Thursday, August 24, 2006

Fall Boundary Waters Colors Tour

See the Fall Colors by day along the edge of the Boundary waters while spending your nights in secluded B&B's in Ely and the Gunflint Trail. Your first two nights are at Ely's Blue Heron Bed and Breakfast, located on South Farm Lake at the western gateway to the Boundary Waters. Dinner one night in the Blue Heron's famed dining room. Canoe and hike right from the B&B. Then drive from Ely to the Gunflint Trail along the southern border of the BWCA via the scenic backroads- known by locals and driven by few others. Picnic beside a remote picturesque lake or creek enroute. Stop at one of the north woods most remote taverns- the Trestle Pines Inn. Be sure to watch for moose along the way to the Gunflint.
On the Gunflint Trail, the eastern Gateway to the Boundary Waters, you spend two nights at Poplar Creek Guesthouse B&B. While on the Gunflint hike-in to the overlook at Honeymoon Rock, mountain bike, canoe. Finally on your way home you travel along the incredibly beautiful North Shore Drive of Lake Superior- a National Scenic Byway.
The fall leave color season runs from mid September through mid October but varies in timing in different areas of the forest and along Lake Superior. The fall Boundary Waters colors are spectacular!
Special Includes: Four nights lodging with breakfast- two nights at the Blue Heron B&B and two nights at Poplar Creek Guesthouse B&B, Dinner one night at the Blue Heron Dining Room, Picnic lunch and map showing route between Ely and the Gunflint. Use of canoes and mountain bikes at Poplar Creek and use of canoes at Blue Heron. Rate $355/person double occupancy plus taxes.
For information and/or reservations contact 800-322-8327.

Monday, August 14, 2006

Gunflint Trail Video Clip

You can visit the Gunflint through this beautiful video- click on Gunflint Trail. Watch for Poplar Creek Guesthouse B&B chef Barbara, serving some lucky guests.

Monday, August 07, 2006

Questions Concerning the Cavity Lake Fire

County Commissioner Jim Johnson, in today "commissioners Newsletter" raised several important questions that need to be addressed concerning the Cavity Lake Fire. According to Johnson's Newsletter;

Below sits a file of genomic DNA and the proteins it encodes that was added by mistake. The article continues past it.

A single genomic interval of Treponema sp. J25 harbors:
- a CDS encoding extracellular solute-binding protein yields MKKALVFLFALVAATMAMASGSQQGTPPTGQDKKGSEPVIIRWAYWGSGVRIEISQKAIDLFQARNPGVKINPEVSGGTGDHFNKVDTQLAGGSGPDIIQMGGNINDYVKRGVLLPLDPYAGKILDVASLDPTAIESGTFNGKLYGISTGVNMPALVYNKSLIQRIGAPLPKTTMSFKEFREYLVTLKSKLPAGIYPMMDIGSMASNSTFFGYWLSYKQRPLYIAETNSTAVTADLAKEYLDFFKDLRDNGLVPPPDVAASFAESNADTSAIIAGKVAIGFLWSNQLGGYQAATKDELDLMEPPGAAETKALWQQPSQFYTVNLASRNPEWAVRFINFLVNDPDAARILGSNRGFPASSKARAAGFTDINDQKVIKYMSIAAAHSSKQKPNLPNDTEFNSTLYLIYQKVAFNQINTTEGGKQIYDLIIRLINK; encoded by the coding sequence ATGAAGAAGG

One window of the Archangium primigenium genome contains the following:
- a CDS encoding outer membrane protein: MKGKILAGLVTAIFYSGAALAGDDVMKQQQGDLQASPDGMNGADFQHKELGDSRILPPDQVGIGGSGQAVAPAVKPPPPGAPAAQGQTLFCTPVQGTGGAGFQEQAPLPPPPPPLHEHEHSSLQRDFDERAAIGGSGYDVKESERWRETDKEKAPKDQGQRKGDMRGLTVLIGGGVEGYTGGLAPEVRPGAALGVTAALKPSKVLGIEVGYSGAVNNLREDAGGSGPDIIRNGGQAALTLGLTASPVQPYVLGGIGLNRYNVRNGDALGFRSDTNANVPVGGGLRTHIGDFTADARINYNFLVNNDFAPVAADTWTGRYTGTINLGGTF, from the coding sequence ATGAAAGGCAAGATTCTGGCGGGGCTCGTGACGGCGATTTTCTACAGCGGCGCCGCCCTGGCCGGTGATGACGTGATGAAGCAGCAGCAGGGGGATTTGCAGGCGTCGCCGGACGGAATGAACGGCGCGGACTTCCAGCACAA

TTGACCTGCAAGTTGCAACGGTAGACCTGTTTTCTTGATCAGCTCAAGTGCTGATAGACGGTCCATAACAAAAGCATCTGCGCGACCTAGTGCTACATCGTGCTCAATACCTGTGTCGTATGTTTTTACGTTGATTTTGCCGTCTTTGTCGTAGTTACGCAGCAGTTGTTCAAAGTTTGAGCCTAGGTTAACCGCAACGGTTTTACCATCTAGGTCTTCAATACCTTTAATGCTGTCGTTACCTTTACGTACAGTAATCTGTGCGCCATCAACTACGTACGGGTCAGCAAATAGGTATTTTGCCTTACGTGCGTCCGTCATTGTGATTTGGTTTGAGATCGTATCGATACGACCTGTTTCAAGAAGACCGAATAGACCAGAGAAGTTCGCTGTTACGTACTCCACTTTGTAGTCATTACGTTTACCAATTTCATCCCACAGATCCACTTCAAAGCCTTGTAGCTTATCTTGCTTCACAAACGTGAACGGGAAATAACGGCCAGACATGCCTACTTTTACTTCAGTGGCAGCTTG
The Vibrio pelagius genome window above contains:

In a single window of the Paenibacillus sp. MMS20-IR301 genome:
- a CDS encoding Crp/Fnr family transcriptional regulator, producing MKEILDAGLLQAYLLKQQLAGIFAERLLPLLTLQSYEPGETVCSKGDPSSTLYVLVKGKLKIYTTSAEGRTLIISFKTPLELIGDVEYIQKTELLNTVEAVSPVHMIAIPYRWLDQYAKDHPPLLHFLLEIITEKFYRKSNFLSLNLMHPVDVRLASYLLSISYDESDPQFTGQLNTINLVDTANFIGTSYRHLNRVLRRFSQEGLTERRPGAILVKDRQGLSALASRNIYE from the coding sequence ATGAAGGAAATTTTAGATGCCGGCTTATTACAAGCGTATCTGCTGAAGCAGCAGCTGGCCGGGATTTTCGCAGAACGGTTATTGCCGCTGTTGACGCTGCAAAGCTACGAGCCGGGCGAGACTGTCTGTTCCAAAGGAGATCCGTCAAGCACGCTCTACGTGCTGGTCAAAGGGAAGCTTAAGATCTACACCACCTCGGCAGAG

"Now that the fire is contained, we need to think about the aftermath. Business will be affected, and marketing strategies will need to change. More than 100 campsites need to be evaluated, and some may be closed for a long time. An ounce of prevention is worth a ton of cure; but what form of prevention should we use in the future? Prescribed burns worked well to save property
along the Gunflint Corridor. Could logging have been used more effectively? Would it be a good idea to station a helicopter or CL215 at the Devil's Track airport for a quicker response? Should we replant and aerial seed burned areas with native vegetation, or should we let nature take its course? Will non-native exotic plants use this as an opportunity to establish themselves in the burned over areas? Should there be a change in policy toward fire in the wilderness? If you have ideas let me know or bring them to the USFS."

Then of course there was the question concerning the way the fire was treated the first few days. Was there a deliberate decision on day three of the fire to just let it burn? Or was there a reason the Forest Service let it burn that day? See previous post- "Fire Expand While Forest Officials Entertain the Governor"